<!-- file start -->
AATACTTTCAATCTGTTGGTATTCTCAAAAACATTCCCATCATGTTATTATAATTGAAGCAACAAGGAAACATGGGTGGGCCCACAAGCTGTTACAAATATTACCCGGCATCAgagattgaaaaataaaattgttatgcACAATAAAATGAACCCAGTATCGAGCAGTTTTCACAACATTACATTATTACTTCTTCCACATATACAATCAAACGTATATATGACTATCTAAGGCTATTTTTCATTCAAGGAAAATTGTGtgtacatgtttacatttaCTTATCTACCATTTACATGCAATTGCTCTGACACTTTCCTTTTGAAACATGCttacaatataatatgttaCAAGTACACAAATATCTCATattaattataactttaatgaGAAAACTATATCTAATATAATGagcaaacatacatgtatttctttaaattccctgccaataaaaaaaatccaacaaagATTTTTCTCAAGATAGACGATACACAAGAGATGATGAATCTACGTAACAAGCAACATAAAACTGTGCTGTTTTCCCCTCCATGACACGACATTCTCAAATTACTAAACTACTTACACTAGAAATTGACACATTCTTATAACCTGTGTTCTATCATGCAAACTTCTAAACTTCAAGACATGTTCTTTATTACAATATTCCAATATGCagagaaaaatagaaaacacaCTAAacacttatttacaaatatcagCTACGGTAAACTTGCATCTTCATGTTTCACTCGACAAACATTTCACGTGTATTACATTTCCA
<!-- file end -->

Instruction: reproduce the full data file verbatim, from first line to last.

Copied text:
AATACTTTCAATCTGTTGGTATTCTCAAAAACATTCCCATCATGTTATTATAATTGAAGCAACAAGGAAACATGGGTGGGCCCACAAGCTGTTACAAATATTACCCGGCATCAgagattgaaaaataaaattgttatgcACAATAAAATGAACCCAGTATCGAGCAGTTTTCACAACATTACATTATTACTTCTTCCACATATACAATCAAACGTATATATGACTATCTAAGGCTATTTTTCATTCAAGGAAAATTGTGtgtacatgtttacatttaCTTATCTACCATTTACATGCAATTGCTCTGACACTTTCCTTTTGAAACATGCttacaatataatatgttaCAAGTACACAAATATCTCATattaattataactttaatgaGAAAACTATATCTAATATAATGagcaaacatacatgtatttctttaaattccctgccaataaaaaaaatccaacaaagATTTTTCTCAAGATAGACGATACACAAGAGATGATGAATCTACGTAACAAGCAACATAAAACTGTGCTGTTTTCCCCTCCATGACACGACATTCTCAAATTACTAAACTACTTACACTAGAAATTGACACATTCTTATAACCTGTGTTCTATCATGCAAACTTCTAAACTTCAAGACATGTTCTTTATTACAATATTCCAATATGCagagaaaaatagaaaacacaCTAAacacttatttacaaatatcagCTACGGTAAACTTGCATCTTCATGTTTCACTCGACAAACATTTCACGTGTATTACATTTCCA